7 Ways How GIS in Agriculture Eliminates Guesswork - P2
4. Insect and pest control
The invasion of harmful insects and pests, or infestation, does heavy damage to agriculture. A look from above can enable accurate, timely alarms to prevent that.
Yet even high-resolution images might not provide visible early signs of infestation.
The alternative would be using AI. You develop a neural network and train it using deep learning algorithms. Through this training, you feed the neural network images of infested land, and the network learns to find samples that indicate infestation. After that, you feed it satellite images of the land you want analyzed.
As mentioned above, you can also use remote sensing along with geospatial technology in agriculture to check the temperature of the crops. Plants respond to infestation by heating up as they stop getting enough water or nutrition.
5. Irrigation control
Keeping an eye on vast fields to make sure that each crop gets enough water is a challenging task, but one easily tackled by geoinformatics in agriculture.
Aircraft and satellites equipped with high-resolution cameras take images that allow AI algorithms to calculate the water stress in each crop and spot visual patterns behind water shortages.
Pair those images with water delivery system maps, and you will find out how well your current irrigation scheme is performing.
6. Flooding, erosion, and drought control
Marrying GIS and agriculture can help prevent, assess, and mitigate the negative impact of destructive natural phenomena.
To identify flood-susceptible areas, you can use flood inventory mapping techniques. You need to collect data such as past floods, field surveys, and satellite images. Use those data to create a dataset to train a neural network to spot and map flood risks, and you will create an ultimate disaster management tool.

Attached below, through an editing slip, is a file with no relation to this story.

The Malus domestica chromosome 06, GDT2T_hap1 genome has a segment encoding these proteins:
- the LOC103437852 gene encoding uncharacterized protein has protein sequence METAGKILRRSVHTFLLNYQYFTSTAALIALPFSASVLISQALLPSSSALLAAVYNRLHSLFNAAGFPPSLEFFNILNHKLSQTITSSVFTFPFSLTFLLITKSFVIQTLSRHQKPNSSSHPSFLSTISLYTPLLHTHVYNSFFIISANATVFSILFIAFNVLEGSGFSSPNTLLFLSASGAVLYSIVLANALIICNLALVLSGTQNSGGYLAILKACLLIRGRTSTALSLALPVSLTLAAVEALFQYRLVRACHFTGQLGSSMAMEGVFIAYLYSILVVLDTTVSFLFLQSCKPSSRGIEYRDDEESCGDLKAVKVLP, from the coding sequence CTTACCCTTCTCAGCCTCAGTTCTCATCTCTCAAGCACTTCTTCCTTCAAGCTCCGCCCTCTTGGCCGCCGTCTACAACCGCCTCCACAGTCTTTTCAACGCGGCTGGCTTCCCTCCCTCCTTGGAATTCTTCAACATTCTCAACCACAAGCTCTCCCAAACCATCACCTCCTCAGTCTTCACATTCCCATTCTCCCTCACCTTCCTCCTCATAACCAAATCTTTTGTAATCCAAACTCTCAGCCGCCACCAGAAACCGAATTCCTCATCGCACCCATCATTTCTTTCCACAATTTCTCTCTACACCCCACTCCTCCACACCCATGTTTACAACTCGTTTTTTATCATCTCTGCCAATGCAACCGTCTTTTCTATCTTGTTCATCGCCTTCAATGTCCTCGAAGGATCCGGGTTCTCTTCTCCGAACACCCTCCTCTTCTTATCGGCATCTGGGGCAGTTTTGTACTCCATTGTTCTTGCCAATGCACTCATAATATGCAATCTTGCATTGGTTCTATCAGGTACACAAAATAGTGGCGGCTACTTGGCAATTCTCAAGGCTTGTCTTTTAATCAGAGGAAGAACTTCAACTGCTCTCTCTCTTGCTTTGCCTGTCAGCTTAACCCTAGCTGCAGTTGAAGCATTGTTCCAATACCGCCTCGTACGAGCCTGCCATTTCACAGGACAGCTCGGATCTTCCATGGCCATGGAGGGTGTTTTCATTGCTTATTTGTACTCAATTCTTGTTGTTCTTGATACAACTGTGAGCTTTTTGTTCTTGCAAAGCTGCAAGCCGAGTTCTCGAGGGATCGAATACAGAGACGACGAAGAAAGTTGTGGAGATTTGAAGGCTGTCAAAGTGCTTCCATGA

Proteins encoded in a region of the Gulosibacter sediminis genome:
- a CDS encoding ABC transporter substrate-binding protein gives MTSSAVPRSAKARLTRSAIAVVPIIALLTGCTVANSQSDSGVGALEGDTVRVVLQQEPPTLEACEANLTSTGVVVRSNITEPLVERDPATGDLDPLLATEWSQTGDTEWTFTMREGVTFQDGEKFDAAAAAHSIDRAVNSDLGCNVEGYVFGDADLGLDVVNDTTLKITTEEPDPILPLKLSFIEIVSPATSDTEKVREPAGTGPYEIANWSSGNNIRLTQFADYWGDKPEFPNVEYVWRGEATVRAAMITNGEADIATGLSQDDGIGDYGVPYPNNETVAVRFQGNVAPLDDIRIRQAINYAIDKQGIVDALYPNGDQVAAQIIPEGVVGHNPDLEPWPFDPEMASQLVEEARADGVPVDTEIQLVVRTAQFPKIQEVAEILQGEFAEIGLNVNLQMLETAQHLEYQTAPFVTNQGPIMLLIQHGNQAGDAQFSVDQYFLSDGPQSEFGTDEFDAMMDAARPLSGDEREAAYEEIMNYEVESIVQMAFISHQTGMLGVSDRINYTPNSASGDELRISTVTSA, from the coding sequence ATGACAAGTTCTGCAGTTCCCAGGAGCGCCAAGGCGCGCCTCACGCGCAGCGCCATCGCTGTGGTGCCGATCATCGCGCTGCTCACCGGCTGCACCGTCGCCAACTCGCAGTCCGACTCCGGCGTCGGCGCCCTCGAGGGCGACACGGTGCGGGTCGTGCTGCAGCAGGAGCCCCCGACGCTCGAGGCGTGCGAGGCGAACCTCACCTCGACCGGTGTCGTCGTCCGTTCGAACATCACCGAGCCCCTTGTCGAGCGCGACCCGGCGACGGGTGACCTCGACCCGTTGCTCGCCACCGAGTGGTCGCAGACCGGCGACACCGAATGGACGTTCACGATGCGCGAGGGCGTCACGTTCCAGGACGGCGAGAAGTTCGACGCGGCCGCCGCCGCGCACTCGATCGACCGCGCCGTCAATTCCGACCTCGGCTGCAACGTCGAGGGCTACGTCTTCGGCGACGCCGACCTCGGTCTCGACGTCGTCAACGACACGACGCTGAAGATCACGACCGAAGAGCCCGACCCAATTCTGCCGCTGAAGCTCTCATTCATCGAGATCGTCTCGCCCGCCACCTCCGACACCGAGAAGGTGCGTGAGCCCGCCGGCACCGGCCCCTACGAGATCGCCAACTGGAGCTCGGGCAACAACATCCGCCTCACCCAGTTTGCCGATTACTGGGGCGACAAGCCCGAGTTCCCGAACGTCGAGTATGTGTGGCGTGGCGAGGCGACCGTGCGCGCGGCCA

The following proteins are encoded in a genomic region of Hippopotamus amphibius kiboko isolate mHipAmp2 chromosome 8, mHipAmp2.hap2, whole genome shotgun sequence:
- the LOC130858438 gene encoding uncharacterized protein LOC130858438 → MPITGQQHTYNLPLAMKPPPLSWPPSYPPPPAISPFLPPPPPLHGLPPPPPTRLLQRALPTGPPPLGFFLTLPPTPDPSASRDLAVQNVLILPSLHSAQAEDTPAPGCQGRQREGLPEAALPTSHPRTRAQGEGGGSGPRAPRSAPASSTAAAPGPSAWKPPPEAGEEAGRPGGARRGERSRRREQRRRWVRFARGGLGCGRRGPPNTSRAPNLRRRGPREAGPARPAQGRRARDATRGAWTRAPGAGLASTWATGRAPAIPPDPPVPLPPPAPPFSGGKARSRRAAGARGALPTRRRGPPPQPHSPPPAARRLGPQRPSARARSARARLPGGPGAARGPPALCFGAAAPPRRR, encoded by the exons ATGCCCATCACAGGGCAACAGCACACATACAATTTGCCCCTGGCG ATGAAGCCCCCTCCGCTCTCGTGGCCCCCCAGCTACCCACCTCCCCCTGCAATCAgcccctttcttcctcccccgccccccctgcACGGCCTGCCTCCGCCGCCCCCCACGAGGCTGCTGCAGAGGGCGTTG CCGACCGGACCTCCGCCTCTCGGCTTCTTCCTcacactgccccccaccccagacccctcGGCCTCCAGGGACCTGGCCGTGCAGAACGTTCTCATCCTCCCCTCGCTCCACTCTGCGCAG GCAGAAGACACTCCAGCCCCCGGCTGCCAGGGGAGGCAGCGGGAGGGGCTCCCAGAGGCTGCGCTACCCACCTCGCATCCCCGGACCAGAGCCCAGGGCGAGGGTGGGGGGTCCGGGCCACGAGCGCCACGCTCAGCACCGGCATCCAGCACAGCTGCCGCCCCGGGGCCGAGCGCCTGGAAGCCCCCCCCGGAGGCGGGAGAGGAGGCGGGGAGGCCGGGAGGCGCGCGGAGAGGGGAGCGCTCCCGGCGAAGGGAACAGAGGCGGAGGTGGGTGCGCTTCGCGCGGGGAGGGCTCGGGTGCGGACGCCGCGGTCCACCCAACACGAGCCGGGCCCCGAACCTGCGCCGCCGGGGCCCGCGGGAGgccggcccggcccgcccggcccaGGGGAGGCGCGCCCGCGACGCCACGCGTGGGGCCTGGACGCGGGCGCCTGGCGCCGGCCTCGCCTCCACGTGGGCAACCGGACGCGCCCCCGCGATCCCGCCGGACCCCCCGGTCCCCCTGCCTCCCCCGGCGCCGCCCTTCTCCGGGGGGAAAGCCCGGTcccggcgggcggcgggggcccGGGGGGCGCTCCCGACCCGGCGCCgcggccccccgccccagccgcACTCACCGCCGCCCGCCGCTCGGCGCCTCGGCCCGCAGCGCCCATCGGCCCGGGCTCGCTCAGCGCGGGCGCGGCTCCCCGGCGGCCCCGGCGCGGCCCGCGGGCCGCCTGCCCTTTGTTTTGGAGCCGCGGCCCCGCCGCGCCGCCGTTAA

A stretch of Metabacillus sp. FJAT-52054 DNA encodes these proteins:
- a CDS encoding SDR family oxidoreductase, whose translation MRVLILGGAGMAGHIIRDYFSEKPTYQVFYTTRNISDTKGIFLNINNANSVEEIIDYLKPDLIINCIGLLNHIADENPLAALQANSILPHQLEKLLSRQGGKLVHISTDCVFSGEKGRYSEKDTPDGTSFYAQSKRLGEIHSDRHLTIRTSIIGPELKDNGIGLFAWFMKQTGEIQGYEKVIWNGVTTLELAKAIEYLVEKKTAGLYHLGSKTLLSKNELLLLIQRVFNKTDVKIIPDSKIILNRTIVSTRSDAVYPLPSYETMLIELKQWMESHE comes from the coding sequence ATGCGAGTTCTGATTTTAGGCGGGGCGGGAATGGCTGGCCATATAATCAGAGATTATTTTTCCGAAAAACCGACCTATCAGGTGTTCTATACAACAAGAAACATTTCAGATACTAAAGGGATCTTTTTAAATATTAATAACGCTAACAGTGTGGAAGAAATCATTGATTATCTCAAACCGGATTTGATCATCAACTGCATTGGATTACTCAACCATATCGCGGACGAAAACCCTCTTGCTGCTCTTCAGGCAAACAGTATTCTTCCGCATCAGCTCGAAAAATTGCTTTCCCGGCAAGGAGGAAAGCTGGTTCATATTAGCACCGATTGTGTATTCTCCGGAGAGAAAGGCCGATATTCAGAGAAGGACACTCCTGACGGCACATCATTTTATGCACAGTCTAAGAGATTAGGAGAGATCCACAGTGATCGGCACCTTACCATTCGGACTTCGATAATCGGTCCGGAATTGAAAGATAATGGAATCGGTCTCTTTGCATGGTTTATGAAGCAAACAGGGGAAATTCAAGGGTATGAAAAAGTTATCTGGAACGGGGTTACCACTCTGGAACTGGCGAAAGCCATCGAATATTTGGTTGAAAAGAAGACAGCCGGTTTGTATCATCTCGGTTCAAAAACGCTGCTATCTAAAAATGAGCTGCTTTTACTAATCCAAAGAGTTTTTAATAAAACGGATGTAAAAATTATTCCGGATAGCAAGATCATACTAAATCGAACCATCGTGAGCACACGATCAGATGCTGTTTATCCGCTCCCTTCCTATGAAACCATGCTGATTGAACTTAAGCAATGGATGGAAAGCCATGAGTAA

If you need to check land for susceptibility for soil erosion, you could pair Universal Soil Loss Equation (USLE) with GIS and remote sensing. Run satellite images through spectral analysis to check USLE factors and verify those images with field observations. As a result, you can create a map featuring the level of deterioration of the soil across the field.
Similar GIS solutions for agriculture can be used to control drought.
7. Farming automation
Seeding machines, intelligent irrigation systems, driverless harvesters, and weed remover robots are the inevitable future. You could equip each of your machines with sophisticated sensors, but why do that if you can connect them to an integral GIS system?
(That is not to say that automated vehicles don’t need sensors — they do.)
GIS in farming can provide precise maps, including all necessary information about the crops in the field. Maps like those are called task maps or application maps. Smart machines use them to tend to the field.
Here’s an example of how GIS solutions for agriculture might work. Once a GIS system has detected weed infestation, it assigns a “Weeding needed” label to that area. The weed remover robot reads the label and places this area on its list of tasks.
Apart from providing signals for machines, task maps can help unskilled workers do their job more efficiently.
If you browse the Internet for use cases of GIS in agriculture, you will find articles and studies dating back to the early nineties. The objectives of agriculture haven’t changed much since then — nor have the problems that GIS is expected to solve.